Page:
The latest report on the state of New Zealand’s freshwater has highlighted that there is still a lot of work to be done by the dairy industry to mitigate its footprint.
The industry is dealing with an issue that has been decades in the making after years of land use change intensification, DairyNZ general manager of sustainable dairy David Burger said.
The Ministry for the Environment (MfE) report, Our Freshwater 2023, underlines the pressure the country’s freshwater is under, blaming land-based activities for much of the damage.
None of its findings surprise Burger, he said.
New Zealand has a water quality challenge, and the industry is committed to addressing it.
“We know the job is not done and we know it will require further efforts to get there and we’re committed to that.”
Burger said the report uses an assessment framework based on a water quality state that existed before humans arrived.
“It sets the bar very high, especially in catchments where there has been a lot of land use change.
“If we are assessing it at a pre-human state, of course we expect a lot of sites across New Zealand to be degraded.”
In comparison, the Land, Air and Water Aotearoa (LAWA) database, which uses national standards to classify its water quality (Bands A-D), shows that some sites have had water quality improvements across a range of metrics including nitrates, phosphorus and clarity.
This is data collected by regional councils across the country that is collated by the Cawthron Institute.
On the same day that the MfE’s report came out, LAWA data showed that 80% of sites across New Zealand are suitable for swimming.
Both used the same data set, but interpreted it against different things, he said.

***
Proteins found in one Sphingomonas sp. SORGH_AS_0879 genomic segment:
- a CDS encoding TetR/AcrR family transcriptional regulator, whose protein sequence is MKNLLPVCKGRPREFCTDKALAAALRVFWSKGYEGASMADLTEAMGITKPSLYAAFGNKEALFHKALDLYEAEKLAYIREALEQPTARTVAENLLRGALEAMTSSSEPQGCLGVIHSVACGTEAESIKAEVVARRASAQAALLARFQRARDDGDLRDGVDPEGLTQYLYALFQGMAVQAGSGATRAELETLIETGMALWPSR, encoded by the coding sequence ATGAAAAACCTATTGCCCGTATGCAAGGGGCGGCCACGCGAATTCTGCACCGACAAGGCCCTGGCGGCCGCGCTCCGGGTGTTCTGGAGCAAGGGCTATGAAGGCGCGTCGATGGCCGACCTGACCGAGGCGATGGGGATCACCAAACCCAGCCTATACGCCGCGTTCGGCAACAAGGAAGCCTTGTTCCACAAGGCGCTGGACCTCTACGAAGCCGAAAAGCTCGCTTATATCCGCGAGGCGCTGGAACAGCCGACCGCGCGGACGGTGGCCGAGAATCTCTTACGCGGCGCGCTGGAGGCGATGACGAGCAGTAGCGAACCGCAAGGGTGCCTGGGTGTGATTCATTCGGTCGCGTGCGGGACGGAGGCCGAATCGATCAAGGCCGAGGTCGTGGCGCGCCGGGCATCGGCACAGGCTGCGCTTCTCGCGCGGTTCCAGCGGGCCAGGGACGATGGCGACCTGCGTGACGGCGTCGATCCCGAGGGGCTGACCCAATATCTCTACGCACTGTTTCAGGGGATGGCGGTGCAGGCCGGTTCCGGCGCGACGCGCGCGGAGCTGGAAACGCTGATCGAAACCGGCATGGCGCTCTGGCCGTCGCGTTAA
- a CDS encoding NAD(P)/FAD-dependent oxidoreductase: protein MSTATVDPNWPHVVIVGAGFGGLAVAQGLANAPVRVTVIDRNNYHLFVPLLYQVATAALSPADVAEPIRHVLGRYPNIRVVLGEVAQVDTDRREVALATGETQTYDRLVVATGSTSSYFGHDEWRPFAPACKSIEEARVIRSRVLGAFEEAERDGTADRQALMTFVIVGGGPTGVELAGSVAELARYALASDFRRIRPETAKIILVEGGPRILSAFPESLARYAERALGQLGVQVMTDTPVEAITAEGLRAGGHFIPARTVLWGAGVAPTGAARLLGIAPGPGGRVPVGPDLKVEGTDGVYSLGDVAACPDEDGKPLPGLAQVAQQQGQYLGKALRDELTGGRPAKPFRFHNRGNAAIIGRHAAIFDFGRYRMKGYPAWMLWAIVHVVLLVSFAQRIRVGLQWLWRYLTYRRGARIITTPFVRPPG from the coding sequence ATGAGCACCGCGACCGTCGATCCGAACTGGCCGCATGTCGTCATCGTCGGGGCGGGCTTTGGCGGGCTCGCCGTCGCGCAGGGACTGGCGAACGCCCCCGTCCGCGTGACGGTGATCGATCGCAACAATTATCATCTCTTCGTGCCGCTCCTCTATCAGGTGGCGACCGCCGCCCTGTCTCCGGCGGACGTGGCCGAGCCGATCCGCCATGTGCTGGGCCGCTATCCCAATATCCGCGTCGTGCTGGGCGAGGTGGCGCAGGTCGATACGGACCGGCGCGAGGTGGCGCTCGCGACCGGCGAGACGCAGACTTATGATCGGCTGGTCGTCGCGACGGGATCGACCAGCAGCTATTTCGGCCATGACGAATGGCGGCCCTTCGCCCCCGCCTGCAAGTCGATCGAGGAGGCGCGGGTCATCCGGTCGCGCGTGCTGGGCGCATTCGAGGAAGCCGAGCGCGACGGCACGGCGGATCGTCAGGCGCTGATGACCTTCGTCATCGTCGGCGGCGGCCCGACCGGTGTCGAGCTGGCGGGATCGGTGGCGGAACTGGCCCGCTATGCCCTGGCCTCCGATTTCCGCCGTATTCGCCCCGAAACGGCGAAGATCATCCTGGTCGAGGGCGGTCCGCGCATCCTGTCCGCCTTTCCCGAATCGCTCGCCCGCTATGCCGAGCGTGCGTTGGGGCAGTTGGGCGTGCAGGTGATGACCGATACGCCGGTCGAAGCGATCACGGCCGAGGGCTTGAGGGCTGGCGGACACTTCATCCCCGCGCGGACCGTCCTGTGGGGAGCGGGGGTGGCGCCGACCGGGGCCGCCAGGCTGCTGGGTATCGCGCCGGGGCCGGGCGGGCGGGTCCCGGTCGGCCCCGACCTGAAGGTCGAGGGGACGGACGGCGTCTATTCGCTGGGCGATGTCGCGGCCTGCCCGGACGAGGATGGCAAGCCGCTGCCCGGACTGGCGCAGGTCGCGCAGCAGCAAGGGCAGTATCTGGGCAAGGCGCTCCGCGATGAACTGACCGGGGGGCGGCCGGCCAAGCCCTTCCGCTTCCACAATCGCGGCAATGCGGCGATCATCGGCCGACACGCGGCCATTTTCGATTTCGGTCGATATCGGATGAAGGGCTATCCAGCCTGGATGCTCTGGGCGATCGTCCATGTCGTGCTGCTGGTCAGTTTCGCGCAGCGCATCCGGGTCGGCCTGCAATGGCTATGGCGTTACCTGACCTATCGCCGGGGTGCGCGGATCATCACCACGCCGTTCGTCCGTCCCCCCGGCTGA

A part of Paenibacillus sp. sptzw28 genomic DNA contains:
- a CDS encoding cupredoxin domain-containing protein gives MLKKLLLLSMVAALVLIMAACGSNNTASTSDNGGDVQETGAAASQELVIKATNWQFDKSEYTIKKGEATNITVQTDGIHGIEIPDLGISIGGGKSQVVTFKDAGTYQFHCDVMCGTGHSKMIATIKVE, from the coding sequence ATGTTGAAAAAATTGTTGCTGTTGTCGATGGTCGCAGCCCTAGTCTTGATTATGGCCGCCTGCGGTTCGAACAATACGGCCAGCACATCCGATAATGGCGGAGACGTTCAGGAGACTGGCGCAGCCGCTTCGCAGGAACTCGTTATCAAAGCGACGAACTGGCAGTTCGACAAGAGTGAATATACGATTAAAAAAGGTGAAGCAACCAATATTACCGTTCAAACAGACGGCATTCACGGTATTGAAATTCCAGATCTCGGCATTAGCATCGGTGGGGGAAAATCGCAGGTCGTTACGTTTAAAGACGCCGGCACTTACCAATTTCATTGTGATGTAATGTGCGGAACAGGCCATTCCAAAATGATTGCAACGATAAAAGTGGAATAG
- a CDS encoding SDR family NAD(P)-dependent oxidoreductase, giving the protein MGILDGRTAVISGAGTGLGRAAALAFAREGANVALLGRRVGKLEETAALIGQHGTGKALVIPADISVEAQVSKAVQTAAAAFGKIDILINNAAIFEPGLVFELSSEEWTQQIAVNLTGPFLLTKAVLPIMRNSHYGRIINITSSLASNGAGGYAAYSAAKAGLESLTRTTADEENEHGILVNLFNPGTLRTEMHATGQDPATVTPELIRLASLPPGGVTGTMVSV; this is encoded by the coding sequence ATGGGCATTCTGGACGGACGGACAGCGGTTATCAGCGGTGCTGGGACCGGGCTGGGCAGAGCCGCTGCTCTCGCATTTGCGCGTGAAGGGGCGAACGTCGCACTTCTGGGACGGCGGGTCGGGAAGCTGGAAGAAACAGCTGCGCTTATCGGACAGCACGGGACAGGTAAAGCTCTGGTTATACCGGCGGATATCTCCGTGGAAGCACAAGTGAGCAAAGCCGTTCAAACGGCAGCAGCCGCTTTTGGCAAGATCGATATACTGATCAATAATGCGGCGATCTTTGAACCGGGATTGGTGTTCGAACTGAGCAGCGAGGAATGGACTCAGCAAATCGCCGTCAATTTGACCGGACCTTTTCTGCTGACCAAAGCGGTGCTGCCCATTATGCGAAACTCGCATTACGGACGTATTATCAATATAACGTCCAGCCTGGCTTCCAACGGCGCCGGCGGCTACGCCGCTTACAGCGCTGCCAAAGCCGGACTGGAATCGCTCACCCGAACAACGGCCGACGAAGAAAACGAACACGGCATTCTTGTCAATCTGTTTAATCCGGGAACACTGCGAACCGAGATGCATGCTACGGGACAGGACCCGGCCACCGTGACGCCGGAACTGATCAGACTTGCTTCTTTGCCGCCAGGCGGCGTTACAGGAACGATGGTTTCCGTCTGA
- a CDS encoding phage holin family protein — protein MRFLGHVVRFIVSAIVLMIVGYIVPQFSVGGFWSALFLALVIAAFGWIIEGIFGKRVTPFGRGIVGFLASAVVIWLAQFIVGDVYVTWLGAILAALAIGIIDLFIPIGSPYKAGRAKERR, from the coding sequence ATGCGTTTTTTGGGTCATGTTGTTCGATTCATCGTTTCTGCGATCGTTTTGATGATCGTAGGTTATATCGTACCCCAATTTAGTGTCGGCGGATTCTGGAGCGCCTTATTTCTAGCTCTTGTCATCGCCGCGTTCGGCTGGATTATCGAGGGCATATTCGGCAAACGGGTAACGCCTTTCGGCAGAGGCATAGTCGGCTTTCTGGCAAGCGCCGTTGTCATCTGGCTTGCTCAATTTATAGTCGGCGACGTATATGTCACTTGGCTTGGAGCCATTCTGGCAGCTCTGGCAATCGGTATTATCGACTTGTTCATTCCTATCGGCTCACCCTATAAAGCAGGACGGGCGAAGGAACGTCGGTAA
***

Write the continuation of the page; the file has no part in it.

“LAWA is interpreting the data against national environmental standards for freshwater – the national bottom lines. The MfE environment report from last week compares that data against water, a quality state expected to be in the absence of human disturbance.”
Burger emphasised this was not an excuse not to act on water quality and there are lots of sites within the LAWA data that highlight where standards are not being met, and the industry is continuing on that path.
Nor did he downplay the impact of years of land use intensification, when the industry grew from 1995-2014 with 40% more dairy land use, which affected water quality.
The MfE report is not all bad news. It acknowledges the work many individual farms have done to improve water quality, particularly around effluent and fertiliser management, stock exclusion and riparian planting.
“Overall, our phosphorus load is 25% lower over that same time period and the nitrogen load on individual farms would have been much higher. Of course the total load of N is much higher because we also increased dairy land area by 40% over that same timeframe.”
Much of the on-farm work is voluntary and is being done by farmers to stay ahead of regulations, he said. There are signs that some of the trends are turning around – “there’s a big improvement in water clarity, for example”.
Other indicators, such as N levels, will take longer to turn around because of the lag between on-farm action and groundwater lag. That time lag could be years, he said.
Cow numbers have also stabilized and are declining. The annual dairy statistics for the 2021-2022 season show that overall, numbers dropped 1.26% to 4.84 million.
Burger said the work done by DairyNZ and science bodies such as AgResearch is making a difference, pointing to the different environmental standards now in place compared to 20 years ago.
“We now have around 7000 farm environmental plans across the dairy sector – that’s about 65%. That’s been huge.”
These have helped farmers identify both environmental risks and actions they can take to improve their footprint. A lot of that work has been driven by catchment groups and the wider dairy sector.
“There’s a lot of great work happening to turn those trends around.”
He believes the work is acknowledged by the MfE – but getting that recognition from the wider public is a “continuous journey”.